Yes, But...Series: My house is too dark + ISO to the rescue

"Yes, that's all fine and dandy and I love everything you've said, BUT...." and then the prospective client gives an excuse about why they are hesitating with documentary photography. 

I've decided to create a blog series addressing some of these concerns and hesitations that I hear a lot. It's called the "Yes, But...Series."

Yes, but my house is too dark.

Maybe you don't have white paint on your walls and windows everywhere you look letting the natural light in. Maybe you have a small dark apartment where you need to keep the lights on all day long. Maybe the day we've decided to shoot becomes a dark and stormy day. IT'S OKAY!

Dark houses are actually really fun to photograph in. My creativity gets to shoot through the roof as I find the angles and the light hiding in every room. It's there and the job falls on me to get the shot.

The photos will have more shadows, but shadows actually help hide clutter and distracting backgrounds so the focus stays on your kid's face. Shadows also help accentuate the emotion of the image.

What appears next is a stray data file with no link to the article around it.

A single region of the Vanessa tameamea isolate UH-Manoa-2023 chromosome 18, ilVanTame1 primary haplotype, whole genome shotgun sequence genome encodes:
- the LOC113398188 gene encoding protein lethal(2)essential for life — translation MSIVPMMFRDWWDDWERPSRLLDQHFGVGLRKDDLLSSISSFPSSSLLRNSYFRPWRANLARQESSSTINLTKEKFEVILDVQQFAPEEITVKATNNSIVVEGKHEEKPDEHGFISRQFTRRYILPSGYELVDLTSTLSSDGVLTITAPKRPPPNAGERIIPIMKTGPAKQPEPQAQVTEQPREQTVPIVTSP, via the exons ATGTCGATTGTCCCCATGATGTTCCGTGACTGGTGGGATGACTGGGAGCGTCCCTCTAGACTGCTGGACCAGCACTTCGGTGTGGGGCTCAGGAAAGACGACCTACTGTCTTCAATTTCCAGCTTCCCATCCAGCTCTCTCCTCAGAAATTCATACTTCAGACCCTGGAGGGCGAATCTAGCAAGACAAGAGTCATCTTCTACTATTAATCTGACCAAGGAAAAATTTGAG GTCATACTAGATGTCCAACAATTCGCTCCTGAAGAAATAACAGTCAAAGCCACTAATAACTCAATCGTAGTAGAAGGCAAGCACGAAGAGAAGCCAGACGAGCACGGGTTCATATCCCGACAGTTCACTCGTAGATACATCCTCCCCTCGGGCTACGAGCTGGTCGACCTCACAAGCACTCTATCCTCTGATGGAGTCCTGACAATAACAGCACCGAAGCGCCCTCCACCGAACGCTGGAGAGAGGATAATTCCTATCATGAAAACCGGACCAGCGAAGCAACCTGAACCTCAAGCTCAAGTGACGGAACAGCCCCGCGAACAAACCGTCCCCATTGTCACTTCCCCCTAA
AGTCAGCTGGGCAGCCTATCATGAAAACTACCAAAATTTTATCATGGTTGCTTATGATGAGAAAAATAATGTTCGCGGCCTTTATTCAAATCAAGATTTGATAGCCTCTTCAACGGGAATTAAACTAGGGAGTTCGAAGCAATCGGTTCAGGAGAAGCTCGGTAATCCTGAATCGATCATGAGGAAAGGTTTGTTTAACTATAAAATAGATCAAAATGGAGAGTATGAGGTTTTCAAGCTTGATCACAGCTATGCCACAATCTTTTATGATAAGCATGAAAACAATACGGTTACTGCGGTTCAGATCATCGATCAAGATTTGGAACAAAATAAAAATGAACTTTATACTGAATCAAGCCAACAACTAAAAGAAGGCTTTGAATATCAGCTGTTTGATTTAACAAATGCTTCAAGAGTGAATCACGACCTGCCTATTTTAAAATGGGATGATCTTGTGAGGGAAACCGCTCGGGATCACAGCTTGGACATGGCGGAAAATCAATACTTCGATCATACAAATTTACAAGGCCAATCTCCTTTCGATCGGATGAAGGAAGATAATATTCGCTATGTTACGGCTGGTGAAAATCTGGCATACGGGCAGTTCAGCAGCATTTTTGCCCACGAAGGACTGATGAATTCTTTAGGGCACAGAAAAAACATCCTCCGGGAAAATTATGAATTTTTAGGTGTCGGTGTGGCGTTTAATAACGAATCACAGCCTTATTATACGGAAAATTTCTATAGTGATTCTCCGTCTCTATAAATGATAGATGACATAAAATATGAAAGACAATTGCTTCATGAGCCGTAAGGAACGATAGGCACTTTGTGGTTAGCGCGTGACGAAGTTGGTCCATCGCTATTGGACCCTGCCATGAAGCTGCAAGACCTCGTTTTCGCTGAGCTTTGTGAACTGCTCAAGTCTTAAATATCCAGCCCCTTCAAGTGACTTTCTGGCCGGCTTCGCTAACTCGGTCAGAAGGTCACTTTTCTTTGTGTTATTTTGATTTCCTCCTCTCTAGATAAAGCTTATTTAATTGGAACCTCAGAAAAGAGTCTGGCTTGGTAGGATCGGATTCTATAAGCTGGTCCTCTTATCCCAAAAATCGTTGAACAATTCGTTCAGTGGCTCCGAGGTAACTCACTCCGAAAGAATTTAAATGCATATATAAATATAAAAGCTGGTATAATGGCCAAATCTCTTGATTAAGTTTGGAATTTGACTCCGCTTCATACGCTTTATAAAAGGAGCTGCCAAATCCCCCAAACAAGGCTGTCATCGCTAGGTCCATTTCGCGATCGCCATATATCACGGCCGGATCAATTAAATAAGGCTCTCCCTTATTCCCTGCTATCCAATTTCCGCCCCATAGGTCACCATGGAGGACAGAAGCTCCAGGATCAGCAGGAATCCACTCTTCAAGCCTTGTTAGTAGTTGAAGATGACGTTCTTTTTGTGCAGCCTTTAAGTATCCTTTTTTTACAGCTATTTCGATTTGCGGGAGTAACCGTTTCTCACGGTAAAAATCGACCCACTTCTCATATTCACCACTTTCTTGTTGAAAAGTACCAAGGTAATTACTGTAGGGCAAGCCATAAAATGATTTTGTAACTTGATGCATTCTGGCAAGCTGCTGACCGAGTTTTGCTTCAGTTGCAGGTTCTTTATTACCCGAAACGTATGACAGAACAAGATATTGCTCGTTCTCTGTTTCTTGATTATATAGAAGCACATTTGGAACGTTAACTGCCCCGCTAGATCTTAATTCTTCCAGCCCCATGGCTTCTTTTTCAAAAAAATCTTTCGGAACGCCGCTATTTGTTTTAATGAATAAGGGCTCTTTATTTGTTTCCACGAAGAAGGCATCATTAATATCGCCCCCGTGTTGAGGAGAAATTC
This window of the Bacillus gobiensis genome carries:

ISO to the rescue

So there's this thing, okay, a setting in cameras called the ISO. It regulates how sensitive to light the camera sensor is. By increasing the ISO, I can brighten up a photo immensely, brighter than it even is to our eyes. 

I increased the ISO by 6,000 between these two photos and look at the difference it made!

ISO comes to the rescue in dark homes.

Case Study

I went to 4 of my friends' houses and asked them to take me to the darkest room in their home. I had the kids hang out in that room to show you what kind of images I can still get in dark, dark rooms.

Enjoy this slideshow.

You're no longer allowed to say, "Yes, but my house is too dark."

Do you have a dark home? Was that keeping you from capturing the memories of your family? Don't let it! Contact me!